That Amyris is in the mix is of little surprise, although the deal size and speed are shockers. A cannabinoid isn’t actually all that far in structure from monoterpenoids such as camphor, and if someone were to come up with an efficient metabolic pathway for cannabinoid production, going through the terpenes and terpenoids makes a certain amount of sense and that’s Amyris Country — whose signature products for many years, artemisinin and farnesene, are both sesquiterpenes.

The need drivers: The 6 What’s and Whyfores

Bottom line, Amyris could use cannabinoids and vice-versa — now that legality is spreading and applications ware growing, cost, purity, sustainability and certainty are going to be major factors for the big players who are moving into the field now. They’re looking for a competitive edge for those markets that are established, and that’s the Amyris promise, summed up in its No Compromise brand line, and in this case, you get:

Consistent purity and dosage depending on formulation due to highly controlled fermentation-based production without the variability resulting from plant-based ingredients

Fermentation high purity, which should support lower regulatory risk

Significantly reduced cost over traditional production methods

Improved yield of economically difficult-to-source compounds with sufficient purity and efficacy

100% free from pesticides, as ingredients are not farm or grow operation sourced

Sustainably-sourced products derived from rainfall-hydrated, natural sugarcane feedstock that results in less water and land usage relative to growing cannabinoids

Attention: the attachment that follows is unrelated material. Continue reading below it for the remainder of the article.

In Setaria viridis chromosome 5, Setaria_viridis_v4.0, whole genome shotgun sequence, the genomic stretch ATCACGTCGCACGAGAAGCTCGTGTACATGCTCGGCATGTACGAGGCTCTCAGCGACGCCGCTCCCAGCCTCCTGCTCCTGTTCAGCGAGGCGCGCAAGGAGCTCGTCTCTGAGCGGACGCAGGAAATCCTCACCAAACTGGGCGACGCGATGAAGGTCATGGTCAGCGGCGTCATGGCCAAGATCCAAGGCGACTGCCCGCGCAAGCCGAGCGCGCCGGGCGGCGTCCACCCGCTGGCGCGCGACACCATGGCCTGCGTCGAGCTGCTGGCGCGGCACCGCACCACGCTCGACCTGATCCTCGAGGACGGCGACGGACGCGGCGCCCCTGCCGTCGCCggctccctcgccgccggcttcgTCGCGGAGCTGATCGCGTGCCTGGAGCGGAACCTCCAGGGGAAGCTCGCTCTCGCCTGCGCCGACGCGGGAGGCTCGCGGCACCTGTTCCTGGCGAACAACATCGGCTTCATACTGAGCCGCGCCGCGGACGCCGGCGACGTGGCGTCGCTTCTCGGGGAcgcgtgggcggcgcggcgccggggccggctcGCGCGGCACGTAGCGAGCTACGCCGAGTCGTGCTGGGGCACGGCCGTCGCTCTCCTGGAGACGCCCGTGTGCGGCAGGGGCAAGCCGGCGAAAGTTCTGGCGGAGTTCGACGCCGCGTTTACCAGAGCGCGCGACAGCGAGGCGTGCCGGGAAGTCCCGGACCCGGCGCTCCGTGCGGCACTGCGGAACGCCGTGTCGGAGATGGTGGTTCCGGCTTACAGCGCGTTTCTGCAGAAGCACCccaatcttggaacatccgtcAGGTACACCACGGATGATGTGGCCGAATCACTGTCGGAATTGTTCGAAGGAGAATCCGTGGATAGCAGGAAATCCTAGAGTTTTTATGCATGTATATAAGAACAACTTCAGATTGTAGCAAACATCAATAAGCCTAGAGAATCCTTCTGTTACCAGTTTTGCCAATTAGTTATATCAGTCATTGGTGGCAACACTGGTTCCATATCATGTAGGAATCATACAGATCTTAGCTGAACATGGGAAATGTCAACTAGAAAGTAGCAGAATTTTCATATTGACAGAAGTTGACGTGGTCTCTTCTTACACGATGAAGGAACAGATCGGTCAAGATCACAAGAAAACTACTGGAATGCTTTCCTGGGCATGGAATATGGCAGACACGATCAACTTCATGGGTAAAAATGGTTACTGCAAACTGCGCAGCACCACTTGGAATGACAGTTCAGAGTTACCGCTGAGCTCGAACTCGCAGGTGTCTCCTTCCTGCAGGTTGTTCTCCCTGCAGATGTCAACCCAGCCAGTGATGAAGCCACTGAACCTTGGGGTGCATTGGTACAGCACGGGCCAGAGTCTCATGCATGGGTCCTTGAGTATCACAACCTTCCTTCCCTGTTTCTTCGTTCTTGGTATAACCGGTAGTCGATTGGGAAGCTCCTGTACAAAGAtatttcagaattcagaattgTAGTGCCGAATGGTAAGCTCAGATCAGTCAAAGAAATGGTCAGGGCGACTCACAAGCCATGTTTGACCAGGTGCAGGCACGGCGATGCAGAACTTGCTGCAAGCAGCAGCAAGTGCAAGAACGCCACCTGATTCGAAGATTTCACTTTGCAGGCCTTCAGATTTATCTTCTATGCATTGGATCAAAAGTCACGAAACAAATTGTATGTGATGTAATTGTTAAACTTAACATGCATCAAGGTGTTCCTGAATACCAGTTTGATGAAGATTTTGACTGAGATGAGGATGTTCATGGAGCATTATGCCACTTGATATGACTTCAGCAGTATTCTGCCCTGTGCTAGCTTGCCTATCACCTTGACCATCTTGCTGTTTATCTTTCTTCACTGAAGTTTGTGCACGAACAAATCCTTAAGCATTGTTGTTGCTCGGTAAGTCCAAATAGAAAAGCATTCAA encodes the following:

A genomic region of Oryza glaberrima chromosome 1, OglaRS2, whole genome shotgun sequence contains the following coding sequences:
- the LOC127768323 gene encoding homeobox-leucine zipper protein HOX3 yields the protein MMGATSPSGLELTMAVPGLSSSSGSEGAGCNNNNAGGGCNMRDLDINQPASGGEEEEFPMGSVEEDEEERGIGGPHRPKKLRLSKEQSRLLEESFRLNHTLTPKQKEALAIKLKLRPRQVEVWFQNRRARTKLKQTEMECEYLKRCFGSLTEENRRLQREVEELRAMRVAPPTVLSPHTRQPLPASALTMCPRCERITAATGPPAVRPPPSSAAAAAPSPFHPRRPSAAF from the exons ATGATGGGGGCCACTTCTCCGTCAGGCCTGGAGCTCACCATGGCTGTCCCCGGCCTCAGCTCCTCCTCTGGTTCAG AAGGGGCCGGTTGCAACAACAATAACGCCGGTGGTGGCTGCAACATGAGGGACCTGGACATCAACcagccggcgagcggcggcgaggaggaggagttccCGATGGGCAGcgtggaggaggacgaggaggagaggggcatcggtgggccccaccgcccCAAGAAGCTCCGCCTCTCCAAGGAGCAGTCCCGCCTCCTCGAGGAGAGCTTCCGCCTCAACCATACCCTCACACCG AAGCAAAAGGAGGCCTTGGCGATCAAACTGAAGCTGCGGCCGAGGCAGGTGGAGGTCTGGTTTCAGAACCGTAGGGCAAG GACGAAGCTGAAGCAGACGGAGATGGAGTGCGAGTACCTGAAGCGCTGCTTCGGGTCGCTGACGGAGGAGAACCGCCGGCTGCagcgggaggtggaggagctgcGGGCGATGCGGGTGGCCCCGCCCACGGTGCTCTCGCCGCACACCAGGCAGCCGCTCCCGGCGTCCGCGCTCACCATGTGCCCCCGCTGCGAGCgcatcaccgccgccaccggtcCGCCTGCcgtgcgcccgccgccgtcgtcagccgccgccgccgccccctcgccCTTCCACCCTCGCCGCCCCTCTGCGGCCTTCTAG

And, they’re looking for a window into new applications and uses, and, there, Amyris’ entrepreneurial savvy and deep experience in the turbulent process of bringing forth something new, desirable and affordable — also known as Mr. Biotechnology’s Wild Ride — is a distinct core competency and a reason that so many who choose to innovate, choose Amyris.

A bigger step forward: The Undiscovered Country

In the recreational market, there’s been quite a lot of amateur and plant-based work in blends. For example, using pinene to mellow some of the side-effects associated with THC. There’s been some combining of alkaloids such as cocaine or heroin with marijuana.

You don’t need to have smoked a bowl of Atom bomb, Woo-woo, Fry Daddy or Jim Jones, as some of these powerful combos are known, to see that a big step forward will be an exploration of combinatory options that sweeten flavor, alter the experience, and reduce side effects such as reward-cycle addictive aspects.  None of that is in the current deal, but someone’s going to venture into The Brave New World.